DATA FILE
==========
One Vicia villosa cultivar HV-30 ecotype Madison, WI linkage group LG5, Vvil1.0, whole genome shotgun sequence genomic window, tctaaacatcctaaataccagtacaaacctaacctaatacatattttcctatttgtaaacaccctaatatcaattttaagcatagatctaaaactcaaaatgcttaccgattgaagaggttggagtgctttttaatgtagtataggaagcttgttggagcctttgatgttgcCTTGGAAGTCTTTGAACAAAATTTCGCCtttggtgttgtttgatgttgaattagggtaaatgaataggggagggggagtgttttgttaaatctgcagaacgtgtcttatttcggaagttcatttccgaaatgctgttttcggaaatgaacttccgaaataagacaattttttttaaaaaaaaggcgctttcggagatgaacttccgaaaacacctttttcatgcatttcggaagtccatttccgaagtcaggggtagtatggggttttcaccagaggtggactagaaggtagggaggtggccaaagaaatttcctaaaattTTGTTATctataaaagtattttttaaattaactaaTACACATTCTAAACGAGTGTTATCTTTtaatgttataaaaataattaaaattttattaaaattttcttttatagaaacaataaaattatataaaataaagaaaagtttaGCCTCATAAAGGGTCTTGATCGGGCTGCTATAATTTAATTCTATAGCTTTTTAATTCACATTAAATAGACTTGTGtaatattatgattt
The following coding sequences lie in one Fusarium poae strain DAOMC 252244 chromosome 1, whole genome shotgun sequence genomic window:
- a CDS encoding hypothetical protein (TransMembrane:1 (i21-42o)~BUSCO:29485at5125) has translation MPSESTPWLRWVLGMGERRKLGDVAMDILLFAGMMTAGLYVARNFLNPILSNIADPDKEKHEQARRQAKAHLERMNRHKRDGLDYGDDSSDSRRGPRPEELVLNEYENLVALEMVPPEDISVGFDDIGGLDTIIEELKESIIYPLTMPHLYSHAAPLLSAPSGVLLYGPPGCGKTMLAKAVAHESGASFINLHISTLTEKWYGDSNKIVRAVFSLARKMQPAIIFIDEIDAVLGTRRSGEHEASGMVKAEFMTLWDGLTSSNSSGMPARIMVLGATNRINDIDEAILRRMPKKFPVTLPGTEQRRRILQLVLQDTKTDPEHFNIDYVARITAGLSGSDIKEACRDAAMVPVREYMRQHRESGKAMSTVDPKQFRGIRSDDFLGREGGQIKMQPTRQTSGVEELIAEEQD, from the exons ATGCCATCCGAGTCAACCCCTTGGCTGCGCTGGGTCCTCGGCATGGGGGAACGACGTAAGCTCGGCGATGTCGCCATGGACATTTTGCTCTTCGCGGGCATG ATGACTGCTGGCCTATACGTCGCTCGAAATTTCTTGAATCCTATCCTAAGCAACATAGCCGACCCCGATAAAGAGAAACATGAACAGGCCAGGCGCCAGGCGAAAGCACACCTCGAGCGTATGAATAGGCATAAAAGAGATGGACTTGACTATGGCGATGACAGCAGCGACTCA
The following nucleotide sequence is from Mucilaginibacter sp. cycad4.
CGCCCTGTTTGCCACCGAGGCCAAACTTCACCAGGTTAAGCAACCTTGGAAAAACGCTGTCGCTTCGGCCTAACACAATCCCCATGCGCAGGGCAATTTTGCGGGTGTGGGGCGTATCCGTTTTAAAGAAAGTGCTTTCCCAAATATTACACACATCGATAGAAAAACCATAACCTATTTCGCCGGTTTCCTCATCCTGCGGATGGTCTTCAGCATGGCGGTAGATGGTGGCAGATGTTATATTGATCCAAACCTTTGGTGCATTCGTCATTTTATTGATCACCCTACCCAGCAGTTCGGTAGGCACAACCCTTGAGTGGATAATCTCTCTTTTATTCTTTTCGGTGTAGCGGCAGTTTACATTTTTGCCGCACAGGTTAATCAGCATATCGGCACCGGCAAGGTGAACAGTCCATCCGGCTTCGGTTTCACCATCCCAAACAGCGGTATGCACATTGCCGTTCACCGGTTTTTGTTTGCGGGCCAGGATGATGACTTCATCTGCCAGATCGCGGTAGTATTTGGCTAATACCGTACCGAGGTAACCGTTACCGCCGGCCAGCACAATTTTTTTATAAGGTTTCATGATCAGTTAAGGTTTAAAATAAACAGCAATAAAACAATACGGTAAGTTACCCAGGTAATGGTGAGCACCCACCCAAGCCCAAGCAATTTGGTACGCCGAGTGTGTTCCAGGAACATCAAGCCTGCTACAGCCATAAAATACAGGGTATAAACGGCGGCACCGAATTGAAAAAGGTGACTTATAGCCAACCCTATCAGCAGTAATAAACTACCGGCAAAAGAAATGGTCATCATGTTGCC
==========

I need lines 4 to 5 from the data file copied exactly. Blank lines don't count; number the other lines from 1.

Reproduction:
The following nucleotide sequence is from Mucilaginibacter sp. cycad4.
CGCCCTGTTTGCCACCGAGGCCAAACTTCACCAGGTTAAGCAACCTTGGAAAAACGCTGTCGCTTCGGCCTAACACAATCCCCATGCGCAGGGCAATTTTGCGGGTGTGGGGCGTATCCGTTTTAAAGAAAGTGCTTTCCCAAATATTACACACATCGATAGAAAAACCATAACCTATTTCGCCGGTTTCCTCATCCTGCGGATGGTCTTCAGCATGGCGGTAGATGGTGGCAGATGTTATATTGATCCAAACCTTTGGTGCATTCGTCATTTTATTGATCACCCTACCCAGCAGTTCGGTAGGCACAACCCTTGAGTGGATAATCTCTCTTTTATTCTTTTCGGTGTAGCGGCAGTTTACATTTTTGCCGCACAGGTTAATCAGCATATCGGCACCGGCAAGGTGAACAGTCCATCCGGCTTCGGTTTCACCATCCCAAACAGCGGTATGCACATTGCCGTTCACCGGTTTTTGTTTGCGGGCCAGGATGATGACTTCATCTGCCAGATCGCGGTAGTATTTGGCTAATACCGTACCGAGGTAACCGTTACCGCCGGCCAGCACAATTTTTTTATAAGGTTTCATGATCAGTTAAGGTTTAAAATAAACAGCAATAAAACAATACGGTAAGTTACCCAGGTAATGGTGAGCACCCACCCAAGCCCAAGCAATTTGGTACGCCGAGTGTGTTCCAGGAACATCAAGCCTGCTACAGCCATAAAATACAGGGTATAAACGGCGGCACCGAATTGAAAAAGGTGACTTATAGCCAACCCTATCAGCAGTAATAAACTACCGGCAAAAGAAATGGTCATCATGTTGCC